The Dim-Post

June 4, 2010

An interview with Hone Harawira

Filed under: satire — danylmc @ 1:08 pm

Hone Schleswig-Holstein-Sonderburg-Glücksburg Harawira

The electorate office for the Maori Party’s most controversial MP is a hive of activity. Political staff tend to desperate constituents, party policy is debated, dress rehearsals are underway for the opening night of Hone Harawira: The Musical and the dancers and singers bustle around crates of live ammunition and dozens of guerilla fighters: preparations for Hawaria’s coup to overthrow the government next month are well underway. Combine this with the chaos of a busy electorate office and a booming hog-farm and the perpetual media circus that surrounds the man in the middle of it all and you have a recipe for anarchy, yet somehow the MP for Te Tai Tokerau is an island of calm in the midst of the storm.

Hawaria’s aide – a tall, smiling heavily armed man with no tongue, ears or eyelids – leads me through the maze of acrobats, plastique explosives and squealing piglets to a dimly lit room at the back of the building. The door closes and locks behind me. A fire flickers in the darkness, water drips through a hole in the roof. Harawira himself is an indistinct voice in the shadows.

‘Are you an assassin?’

‘I’m a blogger,’ I say. ‘Like David Farrar and Cameron Slater.’

He nods in recognition and turns to his aide. ‘Feed him to the hogs.’

‘Wait!’ I cry. ‘Let me explain. This is your chance to let your story be told. You don’t understand the awesome power of the blogosphere. I’ll publish anything you say! With no fact-checking or editorial oversight!’

‘No fact checking eh?’ Harawira nods to his aide, who stops pouring sulphuric acid onto my feet. ‘Very well,’ he says, leaning forward. I stop struggling against the tightly bound ropes and rest the side of my face on the cool dirt floor. The interview begins.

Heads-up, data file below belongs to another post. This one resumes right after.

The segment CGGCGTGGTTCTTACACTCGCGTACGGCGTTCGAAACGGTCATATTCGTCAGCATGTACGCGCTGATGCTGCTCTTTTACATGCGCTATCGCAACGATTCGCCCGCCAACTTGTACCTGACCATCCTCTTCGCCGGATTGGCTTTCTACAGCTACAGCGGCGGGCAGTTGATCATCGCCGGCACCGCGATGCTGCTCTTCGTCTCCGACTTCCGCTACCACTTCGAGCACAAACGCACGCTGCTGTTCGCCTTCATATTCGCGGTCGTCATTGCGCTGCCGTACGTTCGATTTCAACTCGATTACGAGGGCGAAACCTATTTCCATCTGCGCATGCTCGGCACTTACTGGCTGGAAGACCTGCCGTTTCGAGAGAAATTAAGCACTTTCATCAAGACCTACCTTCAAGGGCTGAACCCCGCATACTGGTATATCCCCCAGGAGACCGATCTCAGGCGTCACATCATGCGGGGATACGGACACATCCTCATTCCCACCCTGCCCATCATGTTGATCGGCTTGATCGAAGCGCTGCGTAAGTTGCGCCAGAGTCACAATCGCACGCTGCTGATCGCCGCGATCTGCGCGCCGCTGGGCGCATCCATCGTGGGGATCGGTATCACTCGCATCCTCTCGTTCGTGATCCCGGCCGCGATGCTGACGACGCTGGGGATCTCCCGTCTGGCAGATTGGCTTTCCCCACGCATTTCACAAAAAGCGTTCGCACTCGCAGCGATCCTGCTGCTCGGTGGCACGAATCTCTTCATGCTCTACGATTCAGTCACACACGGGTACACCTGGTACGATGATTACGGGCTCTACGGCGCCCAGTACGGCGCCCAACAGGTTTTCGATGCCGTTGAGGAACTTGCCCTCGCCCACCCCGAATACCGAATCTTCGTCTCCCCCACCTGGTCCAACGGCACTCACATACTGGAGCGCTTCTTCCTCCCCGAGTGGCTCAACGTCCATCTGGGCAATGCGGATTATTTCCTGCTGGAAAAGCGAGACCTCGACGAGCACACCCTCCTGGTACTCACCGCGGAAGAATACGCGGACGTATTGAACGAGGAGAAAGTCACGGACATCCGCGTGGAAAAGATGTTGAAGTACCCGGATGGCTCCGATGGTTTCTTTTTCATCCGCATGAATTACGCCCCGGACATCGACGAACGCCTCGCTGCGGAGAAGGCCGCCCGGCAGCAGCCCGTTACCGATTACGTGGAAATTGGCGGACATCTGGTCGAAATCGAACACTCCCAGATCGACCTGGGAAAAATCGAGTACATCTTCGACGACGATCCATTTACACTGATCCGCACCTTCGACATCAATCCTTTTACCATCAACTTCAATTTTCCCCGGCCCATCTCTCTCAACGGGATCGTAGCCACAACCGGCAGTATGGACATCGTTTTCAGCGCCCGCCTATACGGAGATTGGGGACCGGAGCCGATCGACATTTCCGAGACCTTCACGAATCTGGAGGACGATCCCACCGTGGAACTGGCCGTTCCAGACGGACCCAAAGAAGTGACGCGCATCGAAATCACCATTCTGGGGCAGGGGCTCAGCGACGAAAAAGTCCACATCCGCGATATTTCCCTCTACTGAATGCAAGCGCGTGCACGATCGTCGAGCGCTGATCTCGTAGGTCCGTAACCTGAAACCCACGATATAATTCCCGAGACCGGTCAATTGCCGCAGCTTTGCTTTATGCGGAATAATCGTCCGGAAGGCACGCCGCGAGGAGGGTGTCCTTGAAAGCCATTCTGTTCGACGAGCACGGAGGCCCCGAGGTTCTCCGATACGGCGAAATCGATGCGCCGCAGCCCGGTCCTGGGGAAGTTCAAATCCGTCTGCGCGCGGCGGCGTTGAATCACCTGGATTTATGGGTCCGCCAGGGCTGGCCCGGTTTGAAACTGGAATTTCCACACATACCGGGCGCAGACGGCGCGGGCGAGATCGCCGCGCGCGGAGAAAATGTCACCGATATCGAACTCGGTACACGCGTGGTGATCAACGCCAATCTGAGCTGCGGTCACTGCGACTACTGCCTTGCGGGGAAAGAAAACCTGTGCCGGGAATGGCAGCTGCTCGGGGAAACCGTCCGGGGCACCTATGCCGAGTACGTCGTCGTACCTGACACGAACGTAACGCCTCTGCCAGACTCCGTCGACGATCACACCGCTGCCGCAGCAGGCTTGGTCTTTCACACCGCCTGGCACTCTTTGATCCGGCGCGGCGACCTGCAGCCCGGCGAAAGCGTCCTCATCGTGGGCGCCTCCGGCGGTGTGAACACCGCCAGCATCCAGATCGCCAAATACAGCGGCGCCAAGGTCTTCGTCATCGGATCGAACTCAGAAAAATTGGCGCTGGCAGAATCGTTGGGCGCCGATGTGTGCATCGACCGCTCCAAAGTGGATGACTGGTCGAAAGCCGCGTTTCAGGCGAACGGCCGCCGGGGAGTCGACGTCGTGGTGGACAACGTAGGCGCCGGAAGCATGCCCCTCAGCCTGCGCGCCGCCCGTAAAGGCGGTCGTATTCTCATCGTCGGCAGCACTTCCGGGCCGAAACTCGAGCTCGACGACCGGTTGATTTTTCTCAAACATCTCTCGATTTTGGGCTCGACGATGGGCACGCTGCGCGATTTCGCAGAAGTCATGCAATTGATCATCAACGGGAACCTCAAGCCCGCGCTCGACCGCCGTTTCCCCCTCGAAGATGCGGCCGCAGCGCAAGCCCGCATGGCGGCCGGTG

DP: Let’s start with the recent budget. You opposed the tax cuts for the rich and the rise in GST but under the confidence and supply arrangement you were obliged to vote for them anyway. How did that feel?

HH: Terrible. When I cast my vote I felt a great sadness fall upon me.

DP: Due to the impact the tax broadening would have upon your people?

HH: Yes. Although Parliament’s Standing Orders require all Maori to be heavily sedated before entering the House. Maybe that also had some effect on my mood.

DP: What about the downstream political consequences of the budget? You aren’t worried about resentment from low-income Maori becoming a liability in the next election?

HH: I don’t think Labour will run a strong campaign here next time; we have a lot of support and a great organisation and photographs of Phil Goff without his wig.

DP: So you’re confident you’ll be back in Wellington after the next election?

HH: Very much so. It’s not as bad down there as people say – there are even some nice beaches if you head up the Kapiti coast.

DP: Which ones do you recommend?

HH: The coalition arrangement explicitly prohibits me from endorsing any beach resorts or ski-fields.